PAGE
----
Accredited Social Health Activists – or ASHA volunteers – are Indian government’s affiliated health workers who are the first point of contact in rural India.
Most of them gained spotlight during the peak of the pandemic in India for conducting door-to-door checks to trace coronavirus patients.
The WHO Director-General Dr Tedros Adhanom Ghebreyesus announced six awards on Sunday to recognise outstanding contributions to advancing global health, demonstrated leadership and commitment to regional health issues.
Dr Tedros decides on the awardees for the World Health Organisation Director-General’s Global Health Leaders Awards.
The ceremony for the awards, which were established in 2019, was part of the live-streamed high-level opening session of the 75th World Health Assembly.
“Among the honourees is ASHA, which means hope in Hindi. The more than 1 million female volunteers in India were honoured for their crucial role in linking the community with the health system, to ensure those living in rural poverty get access to primary health care services, as shown throughout the COVID-19 pandemic,” it said.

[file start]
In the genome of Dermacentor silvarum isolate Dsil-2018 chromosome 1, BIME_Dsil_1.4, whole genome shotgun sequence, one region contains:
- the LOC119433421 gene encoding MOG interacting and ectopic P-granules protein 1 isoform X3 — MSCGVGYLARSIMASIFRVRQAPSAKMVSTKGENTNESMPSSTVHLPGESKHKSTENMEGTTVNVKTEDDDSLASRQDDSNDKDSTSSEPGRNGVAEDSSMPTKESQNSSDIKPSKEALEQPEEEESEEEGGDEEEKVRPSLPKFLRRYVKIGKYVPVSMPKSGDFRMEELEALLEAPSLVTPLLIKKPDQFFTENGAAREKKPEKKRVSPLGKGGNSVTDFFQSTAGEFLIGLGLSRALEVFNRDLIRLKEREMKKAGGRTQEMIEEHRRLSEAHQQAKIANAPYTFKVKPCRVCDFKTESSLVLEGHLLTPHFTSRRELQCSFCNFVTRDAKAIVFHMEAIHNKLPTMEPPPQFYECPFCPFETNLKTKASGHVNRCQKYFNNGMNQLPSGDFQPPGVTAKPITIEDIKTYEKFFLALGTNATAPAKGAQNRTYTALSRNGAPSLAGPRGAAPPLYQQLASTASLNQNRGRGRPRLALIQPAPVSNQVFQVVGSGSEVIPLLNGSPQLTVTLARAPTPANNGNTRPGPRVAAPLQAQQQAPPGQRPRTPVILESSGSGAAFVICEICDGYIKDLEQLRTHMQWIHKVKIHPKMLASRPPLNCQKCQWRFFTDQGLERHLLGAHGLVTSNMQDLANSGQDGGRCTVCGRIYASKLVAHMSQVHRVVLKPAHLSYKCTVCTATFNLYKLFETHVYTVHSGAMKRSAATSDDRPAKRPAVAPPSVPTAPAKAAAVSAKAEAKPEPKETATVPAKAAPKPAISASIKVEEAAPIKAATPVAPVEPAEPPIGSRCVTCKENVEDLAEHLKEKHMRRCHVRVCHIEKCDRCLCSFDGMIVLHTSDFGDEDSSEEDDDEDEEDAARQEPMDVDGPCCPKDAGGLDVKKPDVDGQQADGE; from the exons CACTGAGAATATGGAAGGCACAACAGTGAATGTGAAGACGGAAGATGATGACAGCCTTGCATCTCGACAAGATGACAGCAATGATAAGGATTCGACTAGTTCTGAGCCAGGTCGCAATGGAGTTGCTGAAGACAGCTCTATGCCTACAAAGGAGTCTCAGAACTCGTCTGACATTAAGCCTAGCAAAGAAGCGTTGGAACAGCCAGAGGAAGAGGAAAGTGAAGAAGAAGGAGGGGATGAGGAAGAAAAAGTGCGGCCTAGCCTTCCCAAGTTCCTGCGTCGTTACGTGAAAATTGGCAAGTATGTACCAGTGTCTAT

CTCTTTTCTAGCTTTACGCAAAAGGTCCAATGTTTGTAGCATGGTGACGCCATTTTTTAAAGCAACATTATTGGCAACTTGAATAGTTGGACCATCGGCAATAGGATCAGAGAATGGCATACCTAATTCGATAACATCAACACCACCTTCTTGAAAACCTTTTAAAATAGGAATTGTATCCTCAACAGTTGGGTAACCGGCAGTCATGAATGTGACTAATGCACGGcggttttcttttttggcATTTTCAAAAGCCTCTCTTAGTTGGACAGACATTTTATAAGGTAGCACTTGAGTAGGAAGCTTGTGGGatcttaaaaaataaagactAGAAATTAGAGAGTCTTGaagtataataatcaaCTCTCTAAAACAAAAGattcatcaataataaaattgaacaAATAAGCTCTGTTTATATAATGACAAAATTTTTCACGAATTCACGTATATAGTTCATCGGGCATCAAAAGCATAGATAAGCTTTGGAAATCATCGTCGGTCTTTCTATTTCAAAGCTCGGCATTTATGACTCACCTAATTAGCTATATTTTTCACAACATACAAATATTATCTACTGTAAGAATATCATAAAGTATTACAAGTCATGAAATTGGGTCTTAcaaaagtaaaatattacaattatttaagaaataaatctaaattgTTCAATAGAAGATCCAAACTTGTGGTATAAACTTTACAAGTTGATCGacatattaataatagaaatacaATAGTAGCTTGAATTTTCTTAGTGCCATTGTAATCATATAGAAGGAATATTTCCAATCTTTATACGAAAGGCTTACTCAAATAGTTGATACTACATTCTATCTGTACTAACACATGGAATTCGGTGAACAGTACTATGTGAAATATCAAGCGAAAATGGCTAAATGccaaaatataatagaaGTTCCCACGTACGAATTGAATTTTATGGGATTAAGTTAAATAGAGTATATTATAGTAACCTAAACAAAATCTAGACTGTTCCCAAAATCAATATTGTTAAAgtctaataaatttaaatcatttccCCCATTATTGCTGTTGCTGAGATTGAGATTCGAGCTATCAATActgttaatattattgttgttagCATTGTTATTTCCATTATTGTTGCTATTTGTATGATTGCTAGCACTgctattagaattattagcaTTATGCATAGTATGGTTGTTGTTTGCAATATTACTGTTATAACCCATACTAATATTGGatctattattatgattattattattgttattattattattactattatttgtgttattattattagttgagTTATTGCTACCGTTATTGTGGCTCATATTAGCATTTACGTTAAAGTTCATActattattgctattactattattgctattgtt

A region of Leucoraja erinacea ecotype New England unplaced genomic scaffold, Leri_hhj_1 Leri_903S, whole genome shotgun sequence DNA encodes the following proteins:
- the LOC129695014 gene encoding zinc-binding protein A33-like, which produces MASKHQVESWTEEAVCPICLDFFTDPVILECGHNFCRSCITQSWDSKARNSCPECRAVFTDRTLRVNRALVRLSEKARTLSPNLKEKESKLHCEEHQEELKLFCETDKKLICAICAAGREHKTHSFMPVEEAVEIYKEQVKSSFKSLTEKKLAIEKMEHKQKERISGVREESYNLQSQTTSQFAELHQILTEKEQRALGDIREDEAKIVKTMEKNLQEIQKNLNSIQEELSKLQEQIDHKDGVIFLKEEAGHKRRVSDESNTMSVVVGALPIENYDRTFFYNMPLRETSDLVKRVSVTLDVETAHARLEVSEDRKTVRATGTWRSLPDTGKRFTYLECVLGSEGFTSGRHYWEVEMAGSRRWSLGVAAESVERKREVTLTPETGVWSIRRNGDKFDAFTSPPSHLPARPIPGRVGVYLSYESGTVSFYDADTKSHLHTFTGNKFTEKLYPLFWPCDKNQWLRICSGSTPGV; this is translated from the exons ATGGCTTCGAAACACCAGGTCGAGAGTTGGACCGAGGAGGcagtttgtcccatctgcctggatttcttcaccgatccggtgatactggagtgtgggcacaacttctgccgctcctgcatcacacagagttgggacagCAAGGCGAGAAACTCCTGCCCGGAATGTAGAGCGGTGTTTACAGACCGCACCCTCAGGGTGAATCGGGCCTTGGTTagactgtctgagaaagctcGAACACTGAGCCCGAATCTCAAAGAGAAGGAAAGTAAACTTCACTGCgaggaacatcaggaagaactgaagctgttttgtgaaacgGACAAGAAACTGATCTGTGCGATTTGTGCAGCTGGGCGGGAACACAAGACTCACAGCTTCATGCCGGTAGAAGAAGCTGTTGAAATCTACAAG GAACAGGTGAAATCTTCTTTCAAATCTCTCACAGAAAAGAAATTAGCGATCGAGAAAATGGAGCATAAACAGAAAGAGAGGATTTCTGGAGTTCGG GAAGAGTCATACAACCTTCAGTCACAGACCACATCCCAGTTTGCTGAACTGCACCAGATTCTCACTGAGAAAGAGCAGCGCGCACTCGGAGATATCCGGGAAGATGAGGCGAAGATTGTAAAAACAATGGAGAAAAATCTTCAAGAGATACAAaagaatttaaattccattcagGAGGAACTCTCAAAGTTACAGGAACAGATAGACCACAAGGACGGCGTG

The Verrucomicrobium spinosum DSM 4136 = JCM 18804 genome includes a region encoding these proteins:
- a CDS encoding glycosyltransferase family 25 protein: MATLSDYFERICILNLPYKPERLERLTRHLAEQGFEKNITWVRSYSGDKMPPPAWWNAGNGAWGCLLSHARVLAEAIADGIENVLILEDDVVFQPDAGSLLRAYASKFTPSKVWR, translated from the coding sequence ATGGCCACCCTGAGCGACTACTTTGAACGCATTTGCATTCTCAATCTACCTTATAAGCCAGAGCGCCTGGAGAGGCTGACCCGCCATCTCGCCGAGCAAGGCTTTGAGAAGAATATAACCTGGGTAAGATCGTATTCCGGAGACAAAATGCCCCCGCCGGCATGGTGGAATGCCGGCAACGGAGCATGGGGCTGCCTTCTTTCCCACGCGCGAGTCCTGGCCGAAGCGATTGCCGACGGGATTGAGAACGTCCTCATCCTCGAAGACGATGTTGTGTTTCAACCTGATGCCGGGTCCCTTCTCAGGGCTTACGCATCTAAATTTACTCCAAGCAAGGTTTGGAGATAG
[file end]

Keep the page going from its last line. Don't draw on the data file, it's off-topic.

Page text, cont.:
ASHA volunteers have also worked to provide maternal care and immunisation for children against vaccine-preventable diseases; community health care; treatment for hypertension and tuberculosis; and core areas of health promotion for nutrition, sanitation and healthy living.
“At a time when the world is facing an unprecedented convergence of inequity, conflict, food insecurity, the climate crisis and a pandemic, this award recognises those who have made an outstanding contribution to protecting and promoting health around the world,” the WHO chief said.
“These awardees embody lifelong dedication, relentless advocacy, a commitment to equity, and selfless service of humanity,” he added.